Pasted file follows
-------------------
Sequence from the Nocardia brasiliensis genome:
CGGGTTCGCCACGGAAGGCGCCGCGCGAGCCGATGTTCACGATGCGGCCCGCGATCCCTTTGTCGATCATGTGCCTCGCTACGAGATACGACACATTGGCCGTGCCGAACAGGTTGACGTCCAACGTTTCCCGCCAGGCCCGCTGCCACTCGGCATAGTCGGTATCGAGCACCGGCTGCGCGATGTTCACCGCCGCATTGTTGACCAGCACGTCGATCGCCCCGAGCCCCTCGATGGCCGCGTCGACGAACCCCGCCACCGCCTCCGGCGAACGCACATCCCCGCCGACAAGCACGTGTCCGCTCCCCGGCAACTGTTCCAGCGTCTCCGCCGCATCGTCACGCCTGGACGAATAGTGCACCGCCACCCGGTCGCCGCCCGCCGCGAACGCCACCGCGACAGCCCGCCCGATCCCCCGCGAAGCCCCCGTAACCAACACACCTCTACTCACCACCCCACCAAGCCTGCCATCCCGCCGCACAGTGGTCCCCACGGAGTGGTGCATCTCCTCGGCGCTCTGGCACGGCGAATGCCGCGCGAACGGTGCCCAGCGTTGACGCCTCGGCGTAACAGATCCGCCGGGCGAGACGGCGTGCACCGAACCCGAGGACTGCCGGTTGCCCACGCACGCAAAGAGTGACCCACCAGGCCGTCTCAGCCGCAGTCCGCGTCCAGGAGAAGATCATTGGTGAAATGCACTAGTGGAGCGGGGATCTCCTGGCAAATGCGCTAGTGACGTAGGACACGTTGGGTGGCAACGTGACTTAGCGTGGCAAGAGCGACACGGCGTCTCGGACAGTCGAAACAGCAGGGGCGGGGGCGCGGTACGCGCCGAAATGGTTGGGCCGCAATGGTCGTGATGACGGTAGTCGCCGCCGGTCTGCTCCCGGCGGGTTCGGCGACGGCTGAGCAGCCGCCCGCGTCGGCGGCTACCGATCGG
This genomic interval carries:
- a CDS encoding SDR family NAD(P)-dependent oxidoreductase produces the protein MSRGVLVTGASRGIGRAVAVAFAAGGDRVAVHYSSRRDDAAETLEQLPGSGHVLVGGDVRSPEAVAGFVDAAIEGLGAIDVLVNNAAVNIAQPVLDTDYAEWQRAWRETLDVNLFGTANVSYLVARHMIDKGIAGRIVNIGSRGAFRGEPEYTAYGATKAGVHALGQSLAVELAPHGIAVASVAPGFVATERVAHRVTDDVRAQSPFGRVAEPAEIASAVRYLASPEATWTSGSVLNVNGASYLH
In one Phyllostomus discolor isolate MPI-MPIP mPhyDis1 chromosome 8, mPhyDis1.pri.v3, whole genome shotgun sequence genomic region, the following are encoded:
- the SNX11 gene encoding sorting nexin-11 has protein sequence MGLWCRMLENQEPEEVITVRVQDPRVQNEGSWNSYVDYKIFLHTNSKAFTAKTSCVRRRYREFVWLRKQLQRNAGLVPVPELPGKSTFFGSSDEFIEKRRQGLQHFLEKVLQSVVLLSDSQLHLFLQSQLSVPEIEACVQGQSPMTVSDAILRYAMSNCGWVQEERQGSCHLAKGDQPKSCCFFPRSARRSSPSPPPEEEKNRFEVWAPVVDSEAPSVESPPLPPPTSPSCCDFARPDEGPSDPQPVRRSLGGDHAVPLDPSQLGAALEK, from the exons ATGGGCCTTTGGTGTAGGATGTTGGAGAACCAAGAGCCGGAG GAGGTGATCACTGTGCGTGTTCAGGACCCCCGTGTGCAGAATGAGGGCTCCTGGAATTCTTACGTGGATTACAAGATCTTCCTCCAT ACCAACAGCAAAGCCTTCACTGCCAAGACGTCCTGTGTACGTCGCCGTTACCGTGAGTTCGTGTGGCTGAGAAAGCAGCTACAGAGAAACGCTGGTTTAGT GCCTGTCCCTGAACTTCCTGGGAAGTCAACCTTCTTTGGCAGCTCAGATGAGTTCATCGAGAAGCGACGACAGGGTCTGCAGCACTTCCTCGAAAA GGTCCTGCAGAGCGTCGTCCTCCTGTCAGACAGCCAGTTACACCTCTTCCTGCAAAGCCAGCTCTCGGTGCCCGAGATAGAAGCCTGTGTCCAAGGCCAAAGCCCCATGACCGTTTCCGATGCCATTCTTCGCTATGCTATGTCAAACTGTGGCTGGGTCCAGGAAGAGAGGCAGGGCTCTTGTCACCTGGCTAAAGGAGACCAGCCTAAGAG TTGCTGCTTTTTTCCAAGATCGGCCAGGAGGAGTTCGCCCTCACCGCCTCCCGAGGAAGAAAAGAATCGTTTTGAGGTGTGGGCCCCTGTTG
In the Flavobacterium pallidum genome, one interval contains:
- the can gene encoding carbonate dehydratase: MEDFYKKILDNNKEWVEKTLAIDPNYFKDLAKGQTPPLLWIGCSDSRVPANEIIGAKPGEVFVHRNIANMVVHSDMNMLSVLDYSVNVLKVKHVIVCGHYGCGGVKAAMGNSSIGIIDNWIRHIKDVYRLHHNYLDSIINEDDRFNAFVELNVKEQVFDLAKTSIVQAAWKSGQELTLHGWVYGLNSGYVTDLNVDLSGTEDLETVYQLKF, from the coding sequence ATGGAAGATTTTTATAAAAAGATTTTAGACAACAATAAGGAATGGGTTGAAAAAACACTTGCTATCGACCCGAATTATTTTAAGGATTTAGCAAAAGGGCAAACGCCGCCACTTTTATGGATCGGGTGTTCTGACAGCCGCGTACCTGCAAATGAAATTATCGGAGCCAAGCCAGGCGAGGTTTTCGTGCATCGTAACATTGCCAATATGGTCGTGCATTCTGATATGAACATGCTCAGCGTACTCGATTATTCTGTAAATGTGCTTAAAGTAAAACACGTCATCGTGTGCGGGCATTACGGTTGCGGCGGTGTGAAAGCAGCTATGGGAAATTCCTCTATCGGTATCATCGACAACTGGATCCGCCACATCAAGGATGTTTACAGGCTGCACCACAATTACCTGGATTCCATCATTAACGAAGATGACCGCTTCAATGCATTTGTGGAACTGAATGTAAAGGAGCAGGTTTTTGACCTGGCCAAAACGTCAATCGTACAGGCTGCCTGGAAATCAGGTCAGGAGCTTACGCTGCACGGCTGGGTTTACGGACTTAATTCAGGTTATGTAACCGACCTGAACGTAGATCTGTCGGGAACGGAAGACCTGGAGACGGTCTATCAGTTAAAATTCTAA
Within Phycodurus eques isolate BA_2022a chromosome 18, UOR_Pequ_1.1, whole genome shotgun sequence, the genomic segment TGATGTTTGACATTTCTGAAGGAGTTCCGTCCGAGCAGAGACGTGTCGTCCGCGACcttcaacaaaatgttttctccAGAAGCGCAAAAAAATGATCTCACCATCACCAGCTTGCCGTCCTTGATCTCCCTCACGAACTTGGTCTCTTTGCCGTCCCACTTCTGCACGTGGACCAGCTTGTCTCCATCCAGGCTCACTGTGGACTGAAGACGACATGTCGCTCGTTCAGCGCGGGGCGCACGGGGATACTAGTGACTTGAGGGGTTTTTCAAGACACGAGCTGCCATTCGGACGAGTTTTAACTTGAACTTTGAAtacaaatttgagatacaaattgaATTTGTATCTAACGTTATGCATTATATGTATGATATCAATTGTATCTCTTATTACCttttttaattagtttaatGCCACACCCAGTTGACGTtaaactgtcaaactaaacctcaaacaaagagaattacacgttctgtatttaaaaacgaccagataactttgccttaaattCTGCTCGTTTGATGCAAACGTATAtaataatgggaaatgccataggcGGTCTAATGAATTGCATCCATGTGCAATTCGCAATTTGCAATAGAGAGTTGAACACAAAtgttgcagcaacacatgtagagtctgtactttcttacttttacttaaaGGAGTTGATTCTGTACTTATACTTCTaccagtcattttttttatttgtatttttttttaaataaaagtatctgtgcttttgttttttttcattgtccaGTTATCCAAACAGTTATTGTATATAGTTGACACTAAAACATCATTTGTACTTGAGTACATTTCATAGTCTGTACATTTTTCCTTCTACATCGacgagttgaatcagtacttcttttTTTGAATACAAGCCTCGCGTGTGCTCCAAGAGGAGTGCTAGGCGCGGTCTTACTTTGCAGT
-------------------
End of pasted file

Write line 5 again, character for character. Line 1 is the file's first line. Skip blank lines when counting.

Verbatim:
In one Phyllostomus discolor isolate MPI-MPIP mPhyDis1 chromosome 8, mPhyDis1.pri.v3, whole genome shotgun sequence genomic region, the following are encoded: